That’s part of the challenge and compulsion of personal writing: addressing the unmentionables without making too much of an idiot of oneself. Personal journalism isn’t a matter of confessing-the trick is to be candid, and to be candid about being candid, which can make for a graceful caginess. While researching my book I met a bunch of philandering golfers who objectified women to an encyclopedic degree. They had more names for female body parts than a mother does for a newborn. One was “blow-job hair.” (That would be hair short enough to allow a woman’s face to be seen by her male partner while…oh, never mind. Buy the book, and turn to page 33.) I find typing those words slightly embarrassing, but when my editor read an early version of their adventures he sent back a request for stories about my own experience of oral sex. In a novel, maybe. But in a work of nonfiction? I told him he was crazy. He told me to try anyway.

So for two weeks I tried to write about oral sex. It was like writing about cement. The subject is inelegant at best, and my experience with it barely deserves a letter to Dear Abby, never mind eight pages in a book. Thousands of words later, I realized I had the wrong angle. The way for me to write about oral sex was to write about not being able to write about oral sex.

To be honest even to that slight degree is liberating for me. Personal reporting always is when I can suddenly see over the old stone wall of my own reportorial repression. And if the glance has been a graceful one too, so much the better. Just as telling the aforementioned story of the gun owner would be liberating, with its convenient twin symbols of his guns and the beddable waitress, men collecting what men collect. At least it would be more liberating to write (and read) thamts impersonal counterpart: an anecdotal lead about the historic Winchester over his desk, five freeze-dried paras, three quotes, the required disturbing/reassuring statistics about violent crimes. Are we snoring yet?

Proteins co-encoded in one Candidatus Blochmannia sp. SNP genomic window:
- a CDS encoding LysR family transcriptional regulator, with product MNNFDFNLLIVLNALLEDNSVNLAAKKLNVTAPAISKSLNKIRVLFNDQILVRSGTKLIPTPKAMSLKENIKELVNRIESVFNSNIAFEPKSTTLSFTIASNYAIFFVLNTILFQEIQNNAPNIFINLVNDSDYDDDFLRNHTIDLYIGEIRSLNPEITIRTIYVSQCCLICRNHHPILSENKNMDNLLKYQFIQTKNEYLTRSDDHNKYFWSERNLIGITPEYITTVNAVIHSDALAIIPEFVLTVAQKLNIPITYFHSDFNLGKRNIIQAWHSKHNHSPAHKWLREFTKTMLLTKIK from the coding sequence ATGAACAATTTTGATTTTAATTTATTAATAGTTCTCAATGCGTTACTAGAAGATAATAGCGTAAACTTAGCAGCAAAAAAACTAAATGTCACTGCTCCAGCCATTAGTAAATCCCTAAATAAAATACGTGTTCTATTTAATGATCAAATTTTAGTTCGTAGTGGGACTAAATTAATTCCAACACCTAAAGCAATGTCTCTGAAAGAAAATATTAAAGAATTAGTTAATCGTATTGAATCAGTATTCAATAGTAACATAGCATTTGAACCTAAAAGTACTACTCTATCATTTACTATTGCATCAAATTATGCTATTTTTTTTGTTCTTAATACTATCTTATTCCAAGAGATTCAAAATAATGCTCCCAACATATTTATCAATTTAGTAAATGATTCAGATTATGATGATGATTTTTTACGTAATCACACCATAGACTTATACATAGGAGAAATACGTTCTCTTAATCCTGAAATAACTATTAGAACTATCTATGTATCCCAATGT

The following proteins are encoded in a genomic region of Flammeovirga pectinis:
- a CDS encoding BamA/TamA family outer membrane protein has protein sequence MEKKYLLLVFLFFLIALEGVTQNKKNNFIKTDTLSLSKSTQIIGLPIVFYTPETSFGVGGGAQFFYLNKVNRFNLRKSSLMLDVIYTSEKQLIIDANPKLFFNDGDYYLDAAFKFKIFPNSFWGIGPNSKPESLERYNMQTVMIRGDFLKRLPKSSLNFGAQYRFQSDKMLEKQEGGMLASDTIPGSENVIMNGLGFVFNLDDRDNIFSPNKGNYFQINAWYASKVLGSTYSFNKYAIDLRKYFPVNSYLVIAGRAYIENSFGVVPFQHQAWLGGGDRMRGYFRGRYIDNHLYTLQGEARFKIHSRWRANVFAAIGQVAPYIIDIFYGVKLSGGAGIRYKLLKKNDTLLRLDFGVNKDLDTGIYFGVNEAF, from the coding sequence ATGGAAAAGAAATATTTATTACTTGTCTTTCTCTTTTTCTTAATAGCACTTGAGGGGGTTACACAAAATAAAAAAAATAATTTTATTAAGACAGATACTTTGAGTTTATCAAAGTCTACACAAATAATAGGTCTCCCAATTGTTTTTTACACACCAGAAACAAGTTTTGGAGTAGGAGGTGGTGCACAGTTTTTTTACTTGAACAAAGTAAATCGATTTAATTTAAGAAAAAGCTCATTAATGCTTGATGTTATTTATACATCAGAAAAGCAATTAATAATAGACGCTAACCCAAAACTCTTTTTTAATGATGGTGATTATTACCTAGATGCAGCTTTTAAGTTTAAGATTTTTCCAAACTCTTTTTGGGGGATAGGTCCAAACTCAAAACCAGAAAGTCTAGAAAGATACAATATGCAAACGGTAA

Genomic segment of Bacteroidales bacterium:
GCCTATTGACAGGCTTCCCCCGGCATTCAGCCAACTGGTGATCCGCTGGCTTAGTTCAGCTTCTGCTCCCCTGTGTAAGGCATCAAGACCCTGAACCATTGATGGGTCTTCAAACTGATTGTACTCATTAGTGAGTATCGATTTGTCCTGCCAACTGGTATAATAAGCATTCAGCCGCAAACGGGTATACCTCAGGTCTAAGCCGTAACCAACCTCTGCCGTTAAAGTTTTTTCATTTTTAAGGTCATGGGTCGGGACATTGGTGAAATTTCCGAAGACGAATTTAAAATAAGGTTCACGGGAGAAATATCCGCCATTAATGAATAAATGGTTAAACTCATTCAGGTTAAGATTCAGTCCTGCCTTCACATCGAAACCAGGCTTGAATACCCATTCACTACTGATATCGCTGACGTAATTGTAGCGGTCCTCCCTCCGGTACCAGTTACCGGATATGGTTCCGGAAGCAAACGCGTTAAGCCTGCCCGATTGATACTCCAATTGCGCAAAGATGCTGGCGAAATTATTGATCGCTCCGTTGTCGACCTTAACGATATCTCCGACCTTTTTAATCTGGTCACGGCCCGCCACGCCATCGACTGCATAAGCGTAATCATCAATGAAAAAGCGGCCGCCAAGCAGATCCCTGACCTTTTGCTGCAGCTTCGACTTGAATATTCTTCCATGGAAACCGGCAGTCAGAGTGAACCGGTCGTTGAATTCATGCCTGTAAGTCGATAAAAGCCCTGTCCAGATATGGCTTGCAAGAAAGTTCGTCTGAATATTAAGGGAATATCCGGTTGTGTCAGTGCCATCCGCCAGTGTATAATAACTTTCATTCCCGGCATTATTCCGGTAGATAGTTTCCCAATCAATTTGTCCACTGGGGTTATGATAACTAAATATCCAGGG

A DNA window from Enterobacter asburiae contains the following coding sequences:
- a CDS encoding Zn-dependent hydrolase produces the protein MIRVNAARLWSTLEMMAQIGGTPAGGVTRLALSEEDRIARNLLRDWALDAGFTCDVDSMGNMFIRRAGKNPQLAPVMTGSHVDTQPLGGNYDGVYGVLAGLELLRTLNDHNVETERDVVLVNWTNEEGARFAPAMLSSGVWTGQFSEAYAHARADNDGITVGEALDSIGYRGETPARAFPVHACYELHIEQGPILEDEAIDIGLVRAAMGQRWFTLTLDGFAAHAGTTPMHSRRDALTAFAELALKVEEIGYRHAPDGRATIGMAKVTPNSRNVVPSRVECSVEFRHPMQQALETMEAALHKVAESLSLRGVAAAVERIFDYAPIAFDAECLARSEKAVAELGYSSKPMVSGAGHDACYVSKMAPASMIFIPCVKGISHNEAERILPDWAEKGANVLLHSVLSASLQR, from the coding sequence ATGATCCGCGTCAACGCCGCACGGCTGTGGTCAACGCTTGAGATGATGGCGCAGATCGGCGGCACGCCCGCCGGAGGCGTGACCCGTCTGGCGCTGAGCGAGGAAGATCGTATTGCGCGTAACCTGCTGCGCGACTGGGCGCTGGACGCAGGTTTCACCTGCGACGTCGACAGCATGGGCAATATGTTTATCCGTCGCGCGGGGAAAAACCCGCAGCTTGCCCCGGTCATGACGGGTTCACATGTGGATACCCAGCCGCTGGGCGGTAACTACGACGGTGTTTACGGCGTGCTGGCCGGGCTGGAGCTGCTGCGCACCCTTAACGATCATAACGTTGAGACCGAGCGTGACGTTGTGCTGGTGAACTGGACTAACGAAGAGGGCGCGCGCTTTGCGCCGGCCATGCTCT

Which raises one last question: why do the print and broadcast media alike still resist the personal-except as an occasional dose of kinkiness on the op-ed page or in the feeble-minded “commentaries” of an Eccentric Correspondent like that buffoon Andy Rooney on 60 Minutes? Why do so many reporters live to grunt out impersonal journalism-that endless rack of two-button suits, that statistic blear that gives even the most gripping stories the siege of Sarajevo, the abortion argument, the AIDS crisis, national elections-all the kick of a double-A battery? Most impersonal reporting is chloroform in print, Snoozeworld. Why do it, then? Does the innate grubbiness of our so-called profession make us reporters yearn to belong to something established-hence all the high-collared rules of reporting, and our reluctance to undo them? Why else did a journalist friend at a prestigious Canadian news organization cluck that he was “shocked” that I had “written such a personal book”? What does it say, on the other hand, that my American friends (none of them reporters) thought the book could have been “racier”?

My guess is that non personal journalism is a blood relative of political correctness. It’s a form of emotional propriety that serves no one except (this will come as no surprise) the owners of the media. After all, it doesn’t take much to sustain a newspaper, a radio show, or a TV news hour: you do the same thing again and again, and eventually people fall into the habit of consuming it. Why rock that familiar, profitable boat? Why develop highly individual writers who might then ask for a little highly individual compensation? Personal journalism will always be suspect because it reintroduces a rogue X factor, the wild card: the writer, and a mind that won’t take Lie Down as a command.

Of course, no one needs to make an entire career out of personal reporting. I simply recommend it as a diversion. And if you want to play it safe and never offend anyone, I’d avoid personal reporting completely. Don’t give us your self, the bright hot spots of your heart and mind, because they’ll make everyone nervous. Stick with the status quo and the impersonal, with “real” reporting; give us the facts, our daily bread, in a reliable, comfortable format, guaranteed to hold only reliable, comfortable ideas. Do that long enough, they might even make you a manager.